Effigies of US Republican presidential hopeful Donald Trump have been burnt in Easter rituals in Mexico. Trump's anti-immigrant views have made him a much-disliked figure there - but many US women also have their doubts.
The Mexican tradition of burning effigies of Judas Iscariot, who according to the Bible betrayed Jesus Christ, was given a contemporary twist during Holy Week, with effigies of Trump burning across the country late on Saturday, media say.
Cheering residents in various regions watched on as the papier-mache likeness of Trump in a blue blazer, red tie and with his trademark tuft of blond hair went up in flames.
Trump is notorious in Mexico for comments he has made during his campaign to become the Republican presidential candidate in which he has accused Mexican immigrants in the US of being criminals and rapists. He has also vowed to build a wall along the southern US border to keep illegal immigrants out, and make Mexico pay for it.
Although the effigies are meant to represent Judas, they are often modeled on unpopular political figures.
Bad poll ratings
The artisan who created the figure of Trump, Felipe Linares, said a likeness of the billionaire American businessman was chosen "because we don't like him. He speaks ill of Mexicans."
Mexican President Enrique Pena Nieto has said his country will not pay for the wall and compared Trump's behavior to the ascent of dictators such as Adolf Hitler and Benito Mussolini.
An opinion poll this month found that some 61 percent of Mexicans hold a negative opinion of Trump.
From low to low
Meanwhile, Trump's popularity with women in the US may have also taken a renewed hit amid a social media feud between the real-estate tycoon and his Republican rival Ted Cruz that involves the two men's wives.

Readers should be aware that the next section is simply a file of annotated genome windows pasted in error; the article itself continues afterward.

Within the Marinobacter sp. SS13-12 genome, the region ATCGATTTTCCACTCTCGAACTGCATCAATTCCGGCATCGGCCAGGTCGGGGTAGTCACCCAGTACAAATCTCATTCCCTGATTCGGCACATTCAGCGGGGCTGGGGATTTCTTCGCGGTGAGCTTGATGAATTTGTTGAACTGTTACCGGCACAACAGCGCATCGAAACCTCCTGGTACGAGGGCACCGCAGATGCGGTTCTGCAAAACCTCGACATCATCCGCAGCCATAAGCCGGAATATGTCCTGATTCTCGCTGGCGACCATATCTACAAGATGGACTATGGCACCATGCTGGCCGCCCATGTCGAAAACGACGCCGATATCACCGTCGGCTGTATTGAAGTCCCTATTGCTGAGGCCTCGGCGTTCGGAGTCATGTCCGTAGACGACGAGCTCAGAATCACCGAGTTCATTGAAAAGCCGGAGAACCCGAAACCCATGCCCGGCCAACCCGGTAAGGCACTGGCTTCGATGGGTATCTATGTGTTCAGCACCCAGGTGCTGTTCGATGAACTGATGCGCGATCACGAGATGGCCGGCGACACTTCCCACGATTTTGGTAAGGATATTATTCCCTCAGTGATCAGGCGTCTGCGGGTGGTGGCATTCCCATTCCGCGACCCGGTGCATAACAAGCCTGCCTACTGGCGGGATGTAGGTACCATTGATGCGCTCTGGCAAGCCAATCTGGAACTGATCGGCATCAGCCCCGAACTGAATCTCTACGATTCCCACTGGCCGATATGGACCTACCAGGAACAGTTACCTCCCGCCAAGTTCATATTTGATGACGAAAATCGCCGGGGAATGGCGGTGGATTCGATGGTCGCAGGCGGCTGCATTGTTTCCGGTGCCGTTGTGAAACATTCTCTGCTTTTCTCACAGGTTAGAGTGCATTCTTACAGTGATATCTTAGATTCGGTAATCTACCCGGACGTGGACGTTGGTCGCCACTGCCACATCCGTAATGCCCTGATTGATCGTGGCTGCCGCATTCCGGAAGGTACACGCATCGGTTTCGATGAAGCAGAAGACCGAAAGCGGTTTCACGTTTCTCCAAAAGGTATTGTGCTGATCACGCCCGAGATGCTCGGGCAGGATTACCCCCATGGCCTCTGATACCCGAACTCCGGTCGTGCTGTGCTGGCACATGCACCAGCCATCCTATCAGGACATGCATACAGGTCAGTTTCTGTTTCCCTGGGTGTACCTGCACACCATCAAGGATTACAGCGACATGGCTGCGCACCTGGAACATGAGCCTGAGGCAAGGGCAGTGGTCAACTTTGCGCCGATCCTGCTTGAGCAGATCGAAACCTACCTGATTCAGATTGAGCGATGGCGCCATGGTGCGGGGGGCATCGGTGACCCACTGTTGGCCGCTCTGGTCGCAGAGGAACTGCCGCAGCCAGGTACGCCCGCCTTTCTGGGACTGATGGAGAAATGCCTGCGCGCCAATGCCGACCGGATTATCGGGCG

In one of the latest incidents, Trump tweeted an unflattering photograph of Cruz's wife, Heidi, next to one of his own third wife, Melania, a former model, with the caption: "The images are worth a thousand words."
Trump's tweet came in response to a campaign ad by an anti-Trump coalition - that has nothing to do with Cruz' official campaign - showing Melania posing nude in Trump's private jet 15 years ago.
Cruz reacted by telling Trump to "leave Heidi the hell alone," saying it was "not acceptable for a big, loud New York bully to attack my wife."
Many observers feel that the clash has brought the US presidential campaign to a new low point.
Off-putting for women
This comes as opinion polls in the US show that many female voters there have already been deterred by what they see as Trump's problematic attitude to women.
Trump has called certain women "bimbos," "dogs" and "fat pigs"
Thirty-nine percent of Republican women have a negative view of Trump, according to a CNN/ORC poll, while a survey from Quinnipiac University found that 60 percent of women would not vote for Trump in the November presidential election.
Trump is known for his prolific insults and personal attacks on prominent women he does not like, though he maintains that he holds women in general in very high esteem.
The survey findings do not portend well for the real-estate tycoon should he be chosen as Republican candidate, with women generally outnumbering men at the ballot box in the US.
tj/jm (Reuters, AFP)
Culled - m.dw.com